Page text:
Magazine article Appalachian Heritage

Editor's Note

Magazine article Appalachian Heritage

Editor's Note

Article excerpt

At the beginning of the year, one of my dear friends, whom I believe to be one of the best readers I know, started a Facebook campaign. Each day she collects a bookdriving to purchase one from a bookshop in nearby Owensboro, ordering one online, or culling one from her deceased mother's collection that remains in storage. "Today's Accumulated Book" she labels her posts, and two hundred days into the year, she has amassed a library of varying genres and quality.

On the literary side, there is Thomas Merton's The Seven Storey Mountain, Jesse Graves's latest poetry collection Basin Ghosts, even an advance reader's copy of Marilynne Robinson's Lila--a book that my friend went to great trouble and online investigation to accumulate. There is the whimsical--100 Favorite Songs for the Ukelele (my friend doesn't play) and Betty Crocker's Picture Cook Book (she makes some fine country ham and biscuits). And then there are the guilty pleasures, including Little Gloria ... Happy at Last--a biography of Gloria Vanderbilt--and Howard Fast's The Establishment, which chronicles the marriage trials of a former socialite and a poor mechanic.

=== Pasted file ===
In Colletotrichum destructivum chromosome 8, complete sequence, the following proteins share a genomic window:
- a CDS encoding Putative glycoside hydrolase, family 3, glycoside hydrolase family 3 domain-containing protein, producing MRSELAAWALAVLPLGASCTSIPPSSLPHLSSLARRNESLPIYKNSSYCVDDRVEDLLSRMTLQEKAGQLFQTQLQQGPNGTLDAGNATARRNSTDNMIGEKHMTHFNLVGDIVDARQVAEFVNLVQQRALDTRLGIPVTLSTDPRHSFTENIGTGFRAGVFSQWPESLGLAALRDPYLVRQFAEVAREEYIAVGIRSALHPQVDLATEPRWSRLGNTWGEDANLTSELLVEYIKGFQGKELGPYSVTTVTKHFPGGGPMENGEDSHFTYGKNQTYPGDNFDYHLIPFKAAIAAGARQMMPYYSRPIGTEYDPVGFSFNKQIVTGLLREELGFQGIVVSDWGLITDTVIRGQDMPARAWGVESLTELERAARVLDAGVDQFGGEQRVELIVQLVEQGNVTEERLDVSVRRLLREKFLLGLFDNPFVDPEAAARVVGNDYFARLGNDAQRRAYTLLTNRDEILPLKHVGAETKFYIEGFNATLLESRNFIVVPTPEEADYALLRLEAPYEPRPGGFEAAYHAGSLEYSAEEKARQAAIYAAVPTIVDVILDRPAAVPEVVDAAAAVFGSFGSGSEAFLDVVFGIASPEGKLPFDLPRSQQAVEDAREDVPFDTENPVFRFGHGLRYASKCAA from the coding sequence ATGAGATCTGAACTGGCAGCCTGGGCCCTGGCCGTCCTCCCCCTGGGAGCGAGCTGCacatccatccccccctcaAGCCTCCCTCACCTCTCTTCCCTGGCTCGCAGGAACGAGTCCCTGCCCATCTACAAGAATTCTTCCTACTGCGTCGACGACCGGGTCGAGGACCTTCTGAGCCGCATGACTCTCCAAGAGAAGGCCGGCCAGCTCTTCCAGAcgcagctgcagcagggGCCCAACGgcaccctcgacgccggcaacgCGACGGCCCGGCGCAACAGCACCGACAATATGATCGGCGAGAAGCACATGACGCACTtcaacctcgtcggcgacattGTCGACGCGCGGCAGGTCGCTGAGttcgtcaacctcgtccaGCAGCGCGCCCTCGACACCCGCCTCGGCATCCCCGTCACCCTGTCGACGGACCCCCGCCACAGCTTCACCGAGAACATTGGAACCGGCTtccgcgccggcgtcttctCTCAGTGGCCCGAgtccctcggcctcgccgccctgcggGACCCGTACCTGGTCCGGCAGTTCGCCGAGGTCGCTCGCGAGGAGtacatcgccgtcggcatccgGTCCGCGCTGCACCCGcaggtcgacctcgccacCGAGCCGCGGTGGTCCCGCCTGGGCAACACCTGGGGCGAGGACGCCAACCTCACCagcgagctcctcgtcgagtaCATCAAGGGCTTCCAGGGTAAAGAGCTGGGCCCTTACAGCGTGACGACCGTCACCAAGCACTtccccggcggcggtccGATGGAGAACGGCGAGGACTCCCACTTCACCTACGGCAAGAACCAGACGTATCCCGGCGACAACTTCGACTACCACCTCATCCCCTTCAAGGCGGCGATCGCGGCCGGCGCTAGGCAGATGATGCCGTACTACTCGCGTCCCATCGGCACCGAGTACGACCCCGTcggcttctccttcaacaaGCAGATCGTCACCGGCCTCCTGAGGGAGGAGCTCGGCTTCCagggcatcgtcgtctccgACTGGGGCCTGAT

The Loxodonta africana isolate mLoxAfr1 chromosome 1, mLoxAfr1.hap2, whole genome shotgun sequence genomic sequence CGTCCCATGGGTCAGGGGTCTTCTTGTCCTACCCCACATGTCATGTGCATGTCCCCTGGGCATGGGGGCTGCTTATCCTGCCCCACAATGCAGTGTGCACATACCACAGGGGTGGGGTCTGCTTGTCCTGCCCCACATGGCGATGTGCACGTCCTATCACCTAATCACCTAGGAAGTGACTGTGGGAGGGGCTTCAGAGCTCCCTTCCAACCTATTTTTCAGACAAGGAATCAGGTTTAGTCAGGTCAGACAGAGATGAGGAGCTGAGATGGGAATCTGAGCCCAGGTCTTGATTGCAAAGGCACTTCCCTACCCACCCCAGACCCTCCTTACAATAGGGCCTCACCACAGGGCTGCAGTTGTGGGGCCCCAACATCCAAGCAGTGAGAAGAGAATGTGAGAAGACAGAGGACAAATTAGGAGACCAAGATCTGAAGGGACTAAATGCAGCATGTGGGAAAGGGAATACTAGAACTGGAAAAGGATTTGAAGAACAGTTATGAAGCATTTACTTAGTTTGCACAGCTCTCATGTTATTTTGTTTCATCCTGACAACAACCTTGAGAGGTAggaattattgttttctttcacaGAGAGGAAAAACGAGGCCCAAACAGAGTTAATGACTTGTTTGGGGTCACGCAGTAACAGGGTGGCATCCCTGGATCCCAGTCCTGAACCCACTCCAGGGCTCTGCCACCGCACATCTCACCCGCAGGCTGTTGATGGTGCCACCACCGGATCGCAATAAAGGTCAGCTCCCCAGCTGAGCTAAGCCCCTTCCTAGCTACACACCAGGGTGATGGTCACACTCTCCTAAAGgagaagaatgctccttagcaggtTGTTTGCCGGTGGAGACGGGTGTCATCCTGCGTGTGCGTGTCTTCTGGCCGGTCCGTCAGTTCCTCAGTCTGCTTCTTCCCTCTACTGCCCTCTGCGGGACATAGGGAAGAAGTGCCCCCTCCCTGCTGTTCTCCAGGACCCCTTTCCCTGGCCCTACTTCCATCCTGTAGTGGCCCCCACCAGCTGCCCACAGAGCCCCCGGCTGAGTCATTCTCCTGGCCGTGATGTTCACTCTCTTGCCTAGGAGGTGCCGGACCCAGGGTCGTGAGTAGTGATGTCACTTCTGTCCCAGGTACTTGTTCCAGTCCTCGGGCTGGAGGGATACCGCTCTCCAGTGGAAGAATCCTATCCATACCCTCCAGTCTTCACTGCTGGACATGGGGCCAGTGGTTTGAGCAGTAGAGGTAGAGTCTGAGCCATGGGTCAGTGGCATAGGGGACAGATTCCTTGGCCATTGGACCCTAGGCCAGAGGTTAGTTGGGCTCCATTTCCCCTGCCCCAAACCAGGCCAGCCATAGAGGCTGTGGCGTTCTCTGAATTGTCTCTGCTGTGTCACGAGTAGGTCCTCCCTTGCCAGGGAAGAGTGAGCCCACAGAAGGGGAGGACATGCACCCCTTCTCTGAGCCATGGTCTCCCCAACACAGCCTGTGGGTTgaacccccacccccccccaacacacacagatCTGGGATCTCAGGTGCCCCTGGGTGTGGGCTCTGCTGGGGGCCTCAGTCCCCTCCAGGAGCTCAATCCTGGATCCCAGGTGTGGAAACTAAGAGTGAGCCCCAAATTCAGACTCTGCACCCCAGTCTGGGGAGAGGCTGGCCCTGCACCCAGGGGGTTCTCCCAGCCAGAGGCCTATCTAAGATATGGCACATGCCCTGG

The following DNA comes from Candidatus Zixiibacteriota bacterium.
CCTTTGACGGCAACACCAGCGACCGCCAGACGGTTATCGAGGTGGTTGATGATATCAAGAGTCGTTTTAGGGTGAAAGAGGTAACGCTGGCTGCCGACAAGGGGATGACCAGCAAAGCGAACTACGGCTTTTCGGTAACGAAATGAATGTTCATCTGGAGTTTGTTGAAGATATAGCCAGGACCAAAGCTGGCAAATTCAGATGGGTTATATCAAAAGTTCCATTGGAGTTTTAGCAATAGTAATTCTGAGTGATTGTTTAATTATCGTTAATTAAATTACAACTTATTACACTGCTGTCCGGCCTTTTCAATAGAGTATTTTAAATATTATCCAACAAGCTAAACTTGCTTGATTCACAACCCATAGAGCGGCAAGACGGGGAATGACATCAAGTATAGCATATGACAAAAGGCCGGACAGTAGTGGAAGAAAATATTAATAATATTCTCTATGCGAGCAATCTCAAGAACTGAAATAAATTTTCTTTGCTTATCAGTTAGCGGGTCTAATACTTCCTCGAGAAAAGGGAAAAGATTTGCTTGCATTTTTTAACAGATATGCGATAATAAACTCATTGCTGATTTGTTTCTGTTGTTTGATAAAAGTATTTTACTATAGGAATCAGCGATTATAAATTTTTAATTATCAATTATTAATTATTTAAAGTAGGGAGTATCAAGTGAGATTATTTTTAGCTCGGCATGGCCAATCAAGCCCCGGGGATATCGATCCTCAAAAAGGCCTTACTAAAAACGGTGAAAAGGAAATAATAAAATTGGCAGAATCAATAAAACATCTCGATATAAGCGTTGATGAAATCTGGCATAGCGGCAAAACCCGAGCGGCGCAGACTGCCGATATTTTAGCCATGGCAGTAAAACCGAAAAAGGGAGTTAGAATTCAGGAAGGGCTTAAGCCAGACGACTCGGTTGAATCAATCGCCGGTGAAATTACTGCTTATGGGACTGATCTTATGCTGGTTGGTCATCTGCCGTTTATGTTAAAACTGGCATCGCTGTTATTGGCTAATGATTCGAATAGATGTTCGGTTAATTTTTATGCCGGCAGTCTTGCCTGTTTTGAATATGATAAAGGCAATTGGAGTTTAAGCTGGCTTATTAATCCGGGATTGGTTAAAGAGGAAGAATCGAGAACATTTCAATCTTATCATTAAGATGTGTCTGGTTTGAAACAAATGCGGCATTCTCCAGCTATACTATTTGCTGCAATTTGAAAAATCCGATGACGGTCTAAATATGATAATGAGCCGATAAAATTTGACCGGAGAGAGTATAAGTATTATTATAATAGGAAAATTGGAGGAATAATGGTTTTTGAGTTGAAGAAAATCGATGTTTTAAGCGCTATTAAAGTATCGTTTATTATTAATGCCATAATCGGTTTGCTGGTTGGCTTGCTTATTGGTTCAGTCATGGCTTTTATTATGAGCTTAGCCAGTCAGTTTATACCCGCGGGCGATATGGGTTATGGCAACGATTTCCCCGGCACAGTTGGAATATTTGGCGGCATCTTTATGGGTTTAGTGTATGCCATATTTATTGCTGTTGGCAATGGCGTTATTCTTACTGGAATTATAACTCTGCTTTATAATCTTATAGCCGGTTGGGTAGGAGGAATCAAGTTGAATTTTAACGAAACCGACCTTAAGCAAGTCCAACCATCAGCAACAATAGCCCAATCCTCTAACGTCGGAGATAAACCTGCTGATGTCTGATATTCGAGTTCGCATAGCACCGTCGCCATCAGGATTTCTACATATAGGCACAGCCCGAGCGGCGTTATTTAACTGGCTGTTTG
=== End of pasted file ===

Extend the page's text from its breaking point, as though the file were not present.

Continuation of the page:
I look forward to reading my friend's posts each day, wondering what kind of book she will collect, and I often reflect on how much the volumes mean to her, both individually and collectively. They are family members, treasured companions with which she has formed a relationship. In doing so, she agrees with writer and teacher Richard Hague, who observes in his book Lives of the Poem, "Poems are living things. …

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